You have here – consider the Silver Wraith – a car of 10 feel 7 inches of wheelbase, running perhaps 17 feet over-all. You have a six-cylinder engine, overhead intake, side exhaust valves, the so-called ‘F-head’ type, of 4256-cubic centimetres (260 inches) capacity, developing 122 horse-power. It will propel the car 23 miles per hour in top gear for every 1000 revolutions per minute it turns. It gives about 18 miles to the gallon. The car has four speeds forward, a steering-wheel that turns three and one-half times from lock to lock. It will do 90 miles per hour effortlessly and in total silence.
So much for the bare recital of the essentials. But that cannot cover the case. Consider the brakes, for example. They cannot be, of course, full hydraulic brakes, because hydraulic brakes fail on occasion, rarely, it is true, but still they fail, usually due to loss of fluid, and to subject a Rolls-Royce owner to such indignity and danger would be unthinkable. On the other hand, they cannot be full mechanical brakes, because mechanicals require high pedal pressures and are apt to get out of adjustment easily. Therefore Rolls-Royce uses a braking system of its own. The front brakes are hydraulic. The rear are mechanical. And they are applied, not with the force of the driver’s foot alone, but with the force of the car’s forward motion. When the pedal is depressed, a clutch moves to engage a constantly-running disc powered from the gearbox, and the braking force is thus in direct proportion to the speed of the car. You can really stop a Rolls-Royce is you need to.
The gear lever is short and stiff and it lies just beside the right-hand corner of the front seat, where the hand falls naturally upon it in a right-hand drive car. The Silver Dawn gear lever is on the steering column, an innovation that caused many a pang to tradition-minded Royce lovers. There is a hand throttle, of course, a light to warn of low fuel level, a shock-absorber control level, and a pedal which, when pushed, meters a correct amount of special oil to all chassis parts. A Rolls-Royce is never given a ‘grease-job’. Thermostatically operated radiator shutters open or close as the engine warms or cools, maintaining a proper temperature. A flip of a key will cut off the entire electrical system in the vent of a short circuit, a stuck horn or any such unlikely contingency.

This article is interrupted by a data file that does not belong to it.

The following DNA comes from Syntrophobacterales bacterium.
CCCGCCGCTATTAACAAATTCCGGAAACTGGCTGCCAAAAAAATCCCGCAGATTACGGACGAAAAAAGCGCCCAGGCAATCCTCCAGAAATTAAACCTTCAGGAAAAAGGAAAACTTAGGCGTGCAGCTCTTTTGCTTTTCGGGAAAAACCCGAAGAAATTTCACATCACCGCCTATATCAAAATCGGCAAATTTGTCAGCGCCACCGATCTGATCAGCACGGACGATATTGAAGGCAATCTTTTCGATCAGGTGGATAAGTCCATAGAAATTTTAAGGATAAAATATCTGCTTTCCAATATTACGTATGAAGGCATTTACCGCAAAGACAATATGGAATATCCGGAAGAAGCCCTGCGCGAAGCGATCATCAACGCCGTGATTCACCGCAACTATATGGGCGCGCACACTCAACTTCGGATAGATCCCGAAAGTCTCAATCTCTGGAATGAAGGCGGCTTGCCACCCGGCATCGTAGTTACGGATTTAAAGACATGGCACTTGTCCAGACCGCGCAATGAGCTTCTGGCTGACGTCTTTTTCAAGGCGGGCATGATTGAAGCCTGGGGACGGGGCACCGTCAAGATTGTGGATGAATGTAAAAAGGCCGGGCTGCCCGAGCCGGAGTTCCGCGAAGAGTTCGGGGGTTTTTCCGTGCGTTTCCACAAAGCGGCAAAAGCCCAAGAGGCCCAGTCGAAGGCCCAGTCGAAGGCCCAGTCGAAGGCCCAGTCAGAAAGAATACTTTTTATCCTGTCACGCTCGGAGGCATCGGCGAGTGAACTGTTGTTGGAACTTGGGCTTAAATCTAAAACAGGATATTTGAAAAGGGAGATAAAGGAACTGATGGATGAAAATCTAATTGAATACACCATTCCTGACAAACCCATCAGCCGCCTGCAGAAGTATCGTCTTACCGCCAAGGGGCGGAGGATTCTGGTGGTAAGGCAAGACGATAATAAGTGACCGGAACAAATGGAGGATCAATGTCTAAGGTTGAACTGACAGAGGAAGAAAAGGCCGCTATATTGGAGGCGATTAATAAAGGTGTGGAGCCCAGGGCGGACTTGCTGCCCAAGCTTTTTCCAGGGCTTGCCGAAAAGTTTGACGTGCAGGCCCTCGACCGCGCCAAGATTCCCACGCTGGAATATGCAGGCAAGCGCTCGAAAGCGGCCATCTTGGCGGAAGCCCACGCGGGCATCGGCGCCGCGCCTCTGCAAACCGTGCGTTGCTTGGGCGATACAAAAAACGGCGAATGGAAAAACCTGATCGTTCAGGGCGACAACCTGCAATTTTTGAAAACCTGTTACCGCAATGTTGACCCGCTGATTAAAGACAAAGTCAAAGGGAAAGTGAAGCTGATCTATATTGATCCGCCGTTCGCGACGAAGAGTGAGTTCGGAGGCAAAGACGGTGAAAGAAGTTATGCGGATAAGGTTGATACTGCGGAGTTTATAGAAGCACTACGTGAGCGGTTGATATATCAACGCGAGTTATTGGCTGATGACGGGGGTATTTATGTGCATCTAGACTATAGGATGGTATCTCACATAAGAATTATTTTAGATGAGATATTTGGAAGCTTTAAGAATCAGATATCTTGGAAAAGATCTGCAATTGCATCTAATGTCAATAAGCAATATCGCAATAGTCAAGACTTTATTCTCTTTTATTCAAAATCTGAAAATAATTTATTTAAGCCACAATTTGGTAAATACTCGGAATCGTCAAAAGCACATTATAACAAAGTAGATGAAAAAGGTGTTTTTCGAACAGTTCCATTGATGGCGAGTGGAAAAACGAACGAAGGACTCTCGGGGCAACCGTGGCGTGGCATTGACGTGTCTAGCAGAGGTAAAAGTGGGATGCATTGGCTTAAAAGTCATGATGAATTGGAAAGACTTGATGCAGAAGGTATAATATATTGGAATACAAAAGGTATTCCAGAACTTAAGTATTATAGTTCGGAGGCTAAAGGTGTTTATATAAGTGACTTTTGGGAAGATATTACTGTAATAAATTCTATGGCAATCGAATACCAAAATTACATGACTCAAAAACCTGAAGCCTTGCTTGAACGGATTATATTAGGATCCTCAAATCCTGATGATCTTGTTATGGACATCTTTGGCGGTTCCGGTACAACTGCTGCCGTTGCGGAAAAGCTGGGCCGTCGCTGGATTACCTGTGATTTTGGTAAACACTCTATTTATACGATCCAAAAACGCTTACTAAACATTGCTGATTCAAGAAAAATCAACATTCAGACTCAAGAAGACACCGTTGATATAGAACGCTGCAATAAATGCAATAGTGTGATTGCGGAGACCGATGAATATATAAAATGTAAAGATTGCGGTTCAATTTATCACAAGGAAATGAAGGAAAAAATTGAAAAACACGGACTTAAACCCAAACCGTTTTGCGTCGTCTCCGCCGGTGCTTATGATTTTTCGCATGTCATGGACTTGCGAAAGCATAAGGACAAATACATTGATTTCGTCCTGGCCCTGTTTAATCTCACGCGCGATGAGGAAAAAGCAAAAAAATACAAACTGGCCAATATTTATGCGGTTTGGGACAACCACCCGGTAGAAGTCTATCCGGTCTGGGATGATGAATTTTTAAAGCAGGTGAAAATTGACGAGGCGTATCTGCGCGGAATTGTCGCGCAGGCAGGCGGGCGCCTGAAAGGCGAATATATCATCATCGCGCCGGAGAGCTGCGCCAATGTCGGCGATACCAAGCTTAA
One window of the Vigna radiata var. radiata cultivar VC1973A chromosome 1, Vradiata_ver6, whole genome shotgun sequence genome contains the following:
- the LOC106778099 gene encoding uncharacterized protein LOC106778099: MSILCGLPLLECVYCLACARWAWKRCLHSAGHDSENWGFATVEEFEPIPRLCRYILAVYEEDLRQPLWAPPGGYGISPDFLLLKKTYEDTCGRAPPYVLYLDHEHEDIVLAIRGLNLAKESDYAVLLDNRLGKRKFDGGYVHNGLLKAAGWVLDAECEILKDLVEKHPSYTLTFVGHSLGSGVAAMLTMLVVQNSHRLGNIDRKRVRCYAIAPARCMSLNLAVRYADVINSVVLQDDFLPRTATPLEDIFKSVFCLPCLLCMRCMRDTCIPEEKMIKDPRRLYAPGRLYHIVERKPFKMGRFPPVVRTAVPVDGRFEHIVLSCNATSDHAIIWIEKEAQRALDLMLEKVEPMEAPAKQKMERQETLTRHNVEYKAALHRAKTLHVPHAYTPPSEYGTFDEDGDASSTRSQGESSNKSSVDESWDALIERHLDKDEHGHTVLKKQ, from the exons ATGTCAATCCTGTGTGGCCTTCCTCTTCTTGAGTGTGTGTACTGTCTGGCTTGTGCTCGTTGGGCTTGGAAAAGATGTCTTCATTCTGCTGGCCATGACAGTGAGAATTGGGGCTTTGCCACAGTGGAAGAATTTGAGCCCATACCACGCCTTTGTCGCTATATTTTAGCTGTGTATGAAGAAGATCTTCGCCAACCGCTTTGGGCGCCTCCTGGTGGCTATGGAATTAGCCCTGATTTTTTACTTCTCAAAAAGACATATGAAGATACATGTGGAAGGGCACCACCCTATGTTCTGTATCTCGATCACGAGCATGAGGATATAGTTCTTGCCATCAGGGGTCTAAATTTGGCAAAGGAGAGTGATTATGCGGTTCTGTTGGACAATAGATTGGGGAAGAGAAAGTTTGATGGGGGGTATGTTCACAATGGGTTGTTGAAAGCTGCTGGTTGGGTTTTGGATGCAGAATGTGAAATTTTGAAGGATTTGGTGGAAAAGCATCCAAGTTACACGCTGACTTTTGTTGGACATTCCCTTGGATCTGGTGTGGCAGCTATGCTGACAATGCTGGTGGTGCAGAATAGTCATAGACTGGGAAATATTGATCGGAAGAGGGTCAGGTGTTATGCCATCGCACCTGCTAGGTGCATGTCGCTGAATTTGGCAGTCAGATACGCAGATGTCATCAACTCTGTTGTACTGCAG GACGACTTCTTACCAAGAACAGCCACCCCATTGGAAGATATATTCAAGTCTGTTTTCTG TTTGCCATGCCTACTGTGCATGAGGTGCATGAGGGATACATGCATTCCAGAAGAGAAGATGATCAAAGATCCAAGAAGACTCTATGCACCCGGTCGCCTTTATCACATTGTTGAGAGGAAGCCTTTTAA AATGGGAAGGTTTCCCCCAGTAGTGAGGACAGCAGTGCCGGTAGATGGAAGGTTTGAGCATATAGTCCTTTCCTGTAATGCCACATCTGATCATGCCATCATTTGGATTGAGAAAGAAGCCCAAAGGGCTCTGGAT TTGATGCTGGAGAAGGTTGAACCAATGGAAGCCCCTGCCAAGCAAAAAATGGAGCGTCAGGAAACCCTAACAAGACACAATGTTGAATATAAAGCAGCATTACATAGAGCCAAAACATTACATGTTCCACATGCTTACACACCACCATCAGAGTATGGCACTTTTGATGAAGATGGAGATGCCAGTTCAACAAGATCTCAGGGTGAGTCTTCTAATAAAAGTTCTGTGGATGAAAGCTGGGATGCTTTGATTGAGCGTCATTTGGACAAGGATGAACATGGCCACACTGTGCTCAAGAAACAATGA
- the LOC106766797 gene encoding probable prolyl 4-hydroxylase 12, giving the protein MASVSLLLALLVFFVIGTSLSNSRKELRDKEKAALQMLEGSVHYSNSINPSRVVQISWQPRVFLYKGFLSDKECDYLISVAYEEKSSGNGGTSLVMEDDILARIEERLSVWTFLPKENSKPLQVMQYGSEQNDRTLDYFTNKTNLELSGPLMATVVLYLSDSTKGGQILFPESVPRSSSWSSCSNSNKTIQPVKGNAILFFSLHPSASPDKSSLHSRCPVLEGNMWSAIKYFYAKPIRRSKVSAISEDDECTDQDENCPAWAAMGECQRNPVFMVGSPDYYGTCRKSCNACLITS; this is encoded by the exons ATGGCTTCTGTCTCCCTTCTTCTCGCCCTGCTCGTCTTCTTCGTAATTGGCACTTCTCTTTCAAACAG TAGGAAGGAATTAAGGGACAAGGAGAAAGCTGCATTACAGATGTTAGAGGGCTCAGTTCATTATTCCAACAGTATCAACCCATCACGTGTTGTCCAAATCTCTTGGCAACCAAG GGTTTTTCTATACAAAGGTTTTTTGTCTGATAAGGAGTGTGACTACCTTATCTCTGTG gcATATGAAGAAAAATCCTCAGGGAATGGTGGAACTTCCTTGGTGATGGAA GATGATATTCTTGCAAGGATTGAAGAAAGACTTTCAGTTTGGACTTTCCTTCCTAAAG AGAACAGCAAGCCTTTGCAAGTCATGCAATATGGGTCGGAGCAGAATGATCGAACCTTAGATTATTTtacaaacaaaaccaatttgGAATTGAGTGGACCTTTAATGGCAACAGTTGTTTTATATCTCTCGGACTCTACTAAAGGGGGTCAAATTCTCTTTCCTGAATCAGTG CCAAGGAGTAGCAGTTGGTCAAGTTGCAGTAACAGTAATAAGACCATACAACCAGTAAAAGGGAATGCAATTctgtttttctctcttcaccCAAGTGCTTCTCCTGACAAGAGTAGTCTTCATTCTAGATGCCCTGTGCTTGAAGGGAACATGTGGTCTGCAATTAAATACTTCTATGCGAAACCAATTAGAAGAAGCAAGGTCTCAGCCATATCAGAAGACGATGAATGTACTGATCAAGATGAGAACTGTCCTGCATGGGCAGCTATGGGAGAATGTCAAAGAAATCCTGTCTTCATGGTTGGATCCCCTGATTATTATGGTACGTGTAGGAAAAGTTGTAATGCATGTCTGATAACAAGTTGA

The most advanced Rolls-Royce now in existence is the Phantom IV limousine owned by Queen Elizabeth of the United Kingdom and her husband. His is a regal automobile, nearly 19 feet long, over six feet high, dark green in colour and equipped in a quietly luxurious fashion. It has, of course, the square radiator that has never changed its shape – nor ever will. Its straight-eight engine probably produces about 190 horse-power. The body is done in the style – never used on a modern U.S. car – known in Britain as ‘razor-edge’. In this style all surfaces which would ordinarily be finished in rolling curves, surfaces such as the line of the roof or the sweep-down of the back, are brought up into sharp knife-edge lines. One of the advantages of this design is that it allows for an exceptionally shallow roof with consequent large window area, as advantage in a car intended, as this one is, for state occasions. Part of the rear window areas can be blanked off, however, whenever the Queen or her husband prefer privacy. The rear doors are over three feel wide (at the bottom they flare out to seal the wide running-boards against dust), but the seat is narrow by U.S. standards, since it is designed to provide for no more than two persons. Those two, however, will be very comfortable indeed. There are enough interior lights in the car to provide any degree of illumination from pin-point to full brilliance. There are three heaters, and thermostatic arrangements on the engine provide that the heaters are fed the very firs hot water available so that they can produce warm air instantly the engine is started. The windscreen is warmed by a separate unit drawing hot air from the radiator. A glass panel in the roof can be covered by a motor-driven blind, and the curtain over the rear window is, of course, motor-driven as well. The window-winders, however, are manual.
The interior of this royal carriage is considered to be ‘very simple’ by Rolls-Royce standards. The cabinet-work, while executed by master craftsmen in fine figured walnut, is not elaborate. Only the standard appurtenances are provided: clock, radio with two speakers and remote controls, two folding tables and chairs, ashtrays, cigarette-lighters, glove box, and hand mirrors. A bit out of the ordinary is a small three-compartment locked filing cabinet.
All in all, a barouche that would have pleased Sir Henry Royce had he seen it slide away for delivery to its royal owners. He would have been particularly happy with one detail: the radiator ornament of this car is not the ‘Silver Lady’ so beloved by Rolls-Royce owners that most of them, on parking the car for any extended period, always remove it and replace it with the thoughtfully provided plain cap. The royal Phantom carries instead a silver statue depicting St. George in the act of slaying the dragon. When the builders of the car first saw the piece they found it quite acceptable as art but wanting in engineering. They wondered if the mass of horse and rider, highly placed as it was, might not eventually detach itself from the dragon, writhing below. A suitable testing machine was devised and the statue was bumped and banged in a way that a year of riding over railway tracks could not duplicate. As a result the statue as redesigned with a view to better apportioning of the stresses. The dragon’s head was moved to support the horse from the side, and the dragon’s tongue was imperceptibly lengthened in order to furnish support for the horse’s belly, while St. George’s lance was firmly embedded in the evil beast, the better to support the rider. As art, the statue is still good; as engineering, it now meets Rolls-Royce standards and thus can never, never be jounced the least bit out of line!